Discovering exoplanets can be difficult. The star which they orbit, whether it's a red dwarf or a star much larger than our sun, can be millions, even billions of times brighter than the planet which orbits it. Astronomers cannot detect exoplanets through direct observation, yet. Scientists use other methods, such as the radial velocity method. This method uses the Doppler effect. Imagine a police car speeding towards you with its sirens on. As the car approaches you, the pitch of the siren goes up. This is because as the police car is moving away from you, the sound waves are being compressed. As the police car moves away from you, the pitch goes down. This is because the sound waves are being stretched as the car moves away. Light, like sound, is a wave, so the same principle applies. When an object is moving towards you, its light waves are compressed. The light is shifted toward the blue side of the spectrum, so the object appears blue. If the object moves away from you, its light stretched and is shifted to the red side of the spectrum, so the object appears red. This is the Doppler effect, and scientists use it to detect planets around other stars. A planet which orbits its star gravitationally tugs on the star. As the planet orbits the star, the star swings back and forth due to the gravity of the planet. Although it would be impossible to directly observe this, scientists can determine whether a planet is orbiting the star based on its light. As the planet orbits around the star, its gravity pulls the star slightly away or towards us. So the light from the star will slightly be shifted toward the blue or red side of the spectrum. By measuring the shift in light from the star, astronomers can determine if there's a planet in orbit. Scientists can also determine how massive the planet is and how far away from its star it's located.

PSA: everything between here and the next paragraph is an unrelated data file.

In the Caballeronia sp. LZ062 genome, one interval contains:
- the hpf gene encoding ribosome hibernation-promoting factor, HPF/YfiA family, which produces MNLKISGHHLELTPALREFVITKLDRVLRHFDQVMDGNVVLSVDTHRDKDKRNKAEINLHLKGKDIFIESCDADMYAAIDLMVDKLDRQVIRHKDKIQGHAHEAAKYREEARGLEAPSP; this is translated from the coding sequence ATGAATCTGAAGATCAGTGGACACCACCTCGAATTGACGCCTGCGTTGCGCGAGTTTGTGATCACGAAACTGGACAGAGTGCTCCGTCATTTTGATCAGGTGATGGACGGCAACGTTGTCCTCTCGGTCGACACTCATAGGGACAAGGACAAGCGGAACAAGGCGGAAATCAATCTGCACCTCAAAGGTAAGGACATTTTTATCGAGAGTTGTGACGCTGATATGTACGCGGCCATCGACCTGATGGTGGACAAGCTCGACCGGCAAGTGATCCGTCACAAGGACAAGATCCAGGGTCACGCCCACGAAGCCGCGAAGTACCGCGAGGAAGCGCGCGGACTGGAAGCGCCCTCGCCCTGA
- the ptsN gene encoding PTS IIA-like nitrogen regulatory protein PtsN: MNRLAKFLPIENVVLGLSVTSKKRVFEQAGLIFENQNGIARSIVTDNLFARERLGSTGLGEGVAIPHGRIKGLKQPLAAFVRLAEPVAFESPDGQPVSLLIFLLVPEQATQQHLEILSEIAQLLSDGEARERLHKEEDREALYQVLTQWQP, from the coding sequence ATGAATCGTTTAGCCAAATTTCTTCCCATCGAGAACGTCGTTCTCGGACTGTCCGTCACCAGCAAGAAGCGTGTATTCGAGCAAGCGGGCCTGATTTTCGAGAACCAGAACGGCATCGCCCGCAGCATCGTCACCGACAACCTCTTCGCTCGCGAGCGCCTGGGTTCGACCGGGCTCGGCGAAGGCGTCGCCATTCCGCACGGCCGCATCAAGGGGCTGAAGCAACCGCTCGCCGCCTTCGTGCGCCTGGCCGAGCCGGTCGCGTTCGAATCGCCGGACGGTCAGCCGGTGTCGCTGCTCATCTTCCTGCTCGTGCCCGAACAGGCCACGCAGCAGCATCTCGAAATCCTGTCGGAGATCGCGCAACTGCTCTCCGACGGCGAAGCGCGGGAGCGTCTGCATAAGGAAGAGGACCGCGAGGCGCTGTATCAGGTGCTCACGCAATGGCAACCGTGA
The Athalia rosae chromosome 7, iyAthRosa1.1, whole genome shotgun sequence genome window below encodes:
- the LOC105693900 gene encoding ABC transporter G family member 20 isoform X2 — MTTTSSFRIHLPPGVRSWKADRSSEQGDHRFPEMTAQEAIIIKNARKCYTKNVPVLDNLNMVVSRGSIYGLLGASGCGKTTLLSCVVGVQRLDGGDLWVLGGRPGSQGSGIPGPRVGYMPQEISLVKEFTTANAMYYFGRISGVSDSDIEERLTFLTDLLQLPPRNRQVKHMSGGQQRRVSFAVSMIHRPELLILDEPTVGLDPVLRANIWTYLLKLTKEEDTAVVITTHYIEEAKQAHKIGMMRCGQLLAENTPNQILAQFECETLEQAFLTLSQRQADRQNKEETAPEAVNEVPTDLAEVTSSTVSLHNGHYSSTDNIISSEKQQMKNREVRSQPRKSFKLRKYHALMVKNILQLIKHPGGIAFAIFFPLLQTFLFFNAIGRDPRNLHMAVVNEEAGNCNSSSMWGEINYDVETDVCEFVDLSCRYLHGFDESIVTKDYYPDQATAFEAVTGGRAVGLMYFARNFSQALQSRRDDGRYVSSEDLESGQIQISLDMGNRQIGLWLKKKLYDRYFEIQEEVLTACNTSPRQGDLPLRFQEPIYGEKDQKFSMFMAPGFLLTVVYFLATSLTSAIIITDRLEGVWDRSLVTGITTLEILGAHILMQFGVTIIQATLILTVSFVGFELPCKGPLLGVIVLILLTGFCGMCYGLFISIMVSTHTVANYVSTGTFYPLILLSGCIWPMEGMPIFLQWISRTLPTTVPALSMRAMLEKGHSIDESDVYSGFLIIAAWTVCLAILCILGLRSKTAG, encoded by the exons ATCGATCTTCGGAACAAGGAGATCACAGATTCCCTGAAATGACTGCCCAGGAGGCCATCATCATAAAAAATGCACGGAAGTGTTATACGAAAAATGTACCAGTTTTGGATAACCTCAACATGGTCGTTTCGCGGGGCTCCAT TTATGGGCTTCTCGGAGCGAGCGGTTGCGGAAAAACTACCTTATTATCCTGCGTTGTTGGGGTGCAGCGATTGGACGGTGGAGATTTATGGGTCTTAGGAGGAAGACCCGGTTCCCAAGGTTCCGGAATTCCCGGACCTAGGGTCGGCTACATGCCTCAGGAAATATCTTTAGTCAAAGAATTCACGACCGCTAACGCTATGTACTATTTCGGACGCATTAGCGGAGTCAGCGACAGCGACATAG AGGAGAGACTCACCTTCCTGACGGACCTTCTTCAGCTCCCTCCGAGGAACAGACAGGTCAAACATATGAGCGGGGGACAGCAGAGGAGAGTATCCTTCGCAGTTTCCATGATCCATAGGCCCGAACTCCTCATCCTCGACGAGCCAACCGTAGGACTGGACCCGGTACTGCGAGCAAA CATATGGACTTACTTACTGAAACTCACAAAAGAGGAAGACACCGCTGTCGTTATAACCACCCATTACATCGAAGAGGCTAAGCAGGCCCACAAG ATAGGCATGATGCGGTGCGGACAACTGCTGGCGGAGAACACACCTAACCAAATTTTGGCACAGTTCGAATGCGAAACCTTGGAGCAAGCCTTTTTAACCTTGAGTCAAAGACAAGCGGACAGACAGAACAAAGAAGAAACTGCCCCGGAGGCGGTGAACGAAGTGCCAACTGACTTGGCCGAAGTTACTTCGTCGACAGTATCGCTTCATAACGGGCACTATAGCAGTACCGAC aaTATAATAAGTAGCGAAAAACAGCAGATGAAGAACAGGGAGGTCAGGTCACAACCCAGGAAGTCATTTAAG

#astronomy #astronomer #astrophysics #space #cosmos #science #physics #universe #stars #planet #astronaut #constellation #interstellar #spacetravel #outerspace #chandra #instalike #instafollow #astrobiology #nasa #hubble #telescope #galaxy #stargazing #starstuff #astrophotography #photography #amazing #hst #nasabeyond